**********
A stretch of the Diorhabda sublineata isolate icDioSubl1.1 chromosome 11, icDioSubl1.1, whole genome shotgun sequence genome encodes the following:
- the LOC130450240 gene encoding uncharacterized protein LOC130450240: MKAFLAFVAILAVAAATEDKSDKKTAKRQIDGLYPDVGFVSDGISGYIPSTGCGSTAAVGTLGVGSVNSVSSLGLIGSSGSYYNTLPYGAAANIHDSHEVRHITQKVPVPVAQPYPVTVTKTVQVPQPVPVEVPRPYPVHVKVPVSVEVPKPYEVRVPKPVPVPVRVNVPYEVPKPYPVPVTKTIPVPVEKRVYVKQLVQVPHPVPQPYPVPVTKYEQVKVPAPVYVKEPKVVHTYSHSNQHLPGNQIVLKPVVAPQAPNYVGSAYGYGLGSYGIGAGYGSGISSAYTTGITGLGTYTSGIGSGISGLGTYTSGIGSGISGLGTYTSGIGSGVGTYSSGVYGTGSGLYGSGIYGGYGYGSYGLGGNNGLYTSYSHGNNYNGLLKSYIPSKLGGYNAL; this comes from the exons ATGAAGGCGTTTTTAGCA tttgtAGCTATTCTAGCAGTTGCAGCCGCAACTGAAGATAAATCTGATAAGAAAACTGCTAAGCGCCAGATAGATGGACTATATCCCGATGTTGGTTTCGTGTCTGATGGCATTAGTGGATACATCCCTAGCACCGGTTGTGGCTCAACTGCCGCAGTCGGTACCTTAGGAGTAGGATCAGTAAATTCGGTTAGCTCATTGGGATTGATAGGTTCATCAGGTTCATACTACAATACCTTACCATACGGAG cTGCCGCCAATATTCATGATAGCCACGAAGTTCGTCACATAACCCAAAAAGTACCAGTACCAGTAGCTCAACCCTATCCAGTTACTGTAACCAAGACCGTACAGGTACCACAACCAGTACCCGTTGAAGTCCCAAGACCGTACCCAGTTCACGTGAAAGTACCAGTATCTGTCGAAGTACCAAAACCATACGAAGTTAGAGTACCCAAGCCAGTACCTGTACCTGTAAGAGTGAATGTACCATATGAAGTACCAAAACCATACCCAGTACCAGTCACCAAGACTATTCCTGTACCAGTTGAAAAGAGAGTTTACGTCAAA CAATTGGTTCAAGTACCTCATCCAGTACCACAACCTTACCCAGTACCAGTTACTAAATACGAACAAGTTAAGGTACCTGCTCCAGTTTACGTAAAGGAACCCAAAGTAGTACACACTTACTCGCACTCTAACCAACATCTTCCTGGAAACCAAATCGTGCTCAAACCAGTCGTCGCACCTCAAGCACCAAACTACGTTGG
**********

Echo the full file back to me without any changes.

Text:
A stretch of the Diorhabda sublineata isolate icDioSubl1.1 chromosome 11, icDioSubl1.1, whole genome shotgun sequence genome encodes the following:
- the LOC130450240 gene encoding uncharacterized protein LOC130450240: MKAFLAFVAILAVAAATEDKSDKKTAKRQIDGLYPDVGFVSDGISGYIPSTGCGSTAAVGTLGVGSVNSVSSLGLIGSSGSYYNTLPYGAAANIHDSHEVRHITQKVPVPVAQPYPVTVTKTVQVPQPVPVEVPRPYPVHVKVPVSVEVPKPYEVRVPKPVPVPVRVNVPYEVPKPYPVPVTKTIPVPVEKRVYVKQLVQVPHPVPQPYPVPVTKYEQVKVPAPVYVKEPKVVHTYSHSNQHLPGNQIVLKPVVAPQAPNYVGSAYGYGLGSYGIGAGYGSGISSAYTTGITGLGTYTSGIGSGISGLGTYTSGIGSGISGLGTYTSGIGSGVGTYSSGVYGTGSGLYGSGIYGGYGYGSYGLGGNNGLYTSYSHGNNYNGLLKSYIPSKLGGYNAL; this comes from the exons ATGAAGGCGTTTTTAGCA tttgtAGCTATTCTAGCAGTTGCAGCCGCAACTGAAGATAAATCTGATAAGAAAACTGCTAAGCGCCAGATAGATGGACTATATCCCGATGTTGGTTTCGTGTCTGATGGCATTAGTGGATACATCCCTAGCACCGGTTGTGGCTCAACTGCCGCAGTCGGTACCTTAGGAGTAGGATCAGTAAATTCGGTTAGCTCATTGGGATTGATAGGTTCATCAGGTTCATACTACAATACCTTACCATACGGAG cTGCCGCCAATATTCATGATAGCCACGAAGTTCGTCACATAACCCAAAAAGTACCAGTACCAGTAGCTCAACCCTATCCAGTTACTGTAACCAAGACCGTACAGGTACCACAACCAGTACCCGTTGAAGTCCCAAGACCGTACCCAGTTCACGTGAAAGTACCAGTATCTGTCGAAGTACCAAAACCATACGAAGTTAGAGTACCCAAGCCAGTACCTGTACCTGTAAGAGTGAATGTACCATATGAAGTACCAAAACCATACCCAGTACCAGTCACCAAGACTATTCCTGTACCAGTTGAAAAGAGAGTTTACGTCAAA CAATTGGTTCAAGTACCTCATCCAGTACCACAACCTTACCCAGTACCAGTTACTAAATACGAACAAGTTAAGGTACCTGCTCCAGTTTACGTAAAGGAACCCAAAGTAGTACACACTTACTCGCACTCTAACCAACATCTTCCTGGAAACCAAATCGTGCTCAAACCAGTCGTCGCACCTCAAGCACCAAACTACGTTGG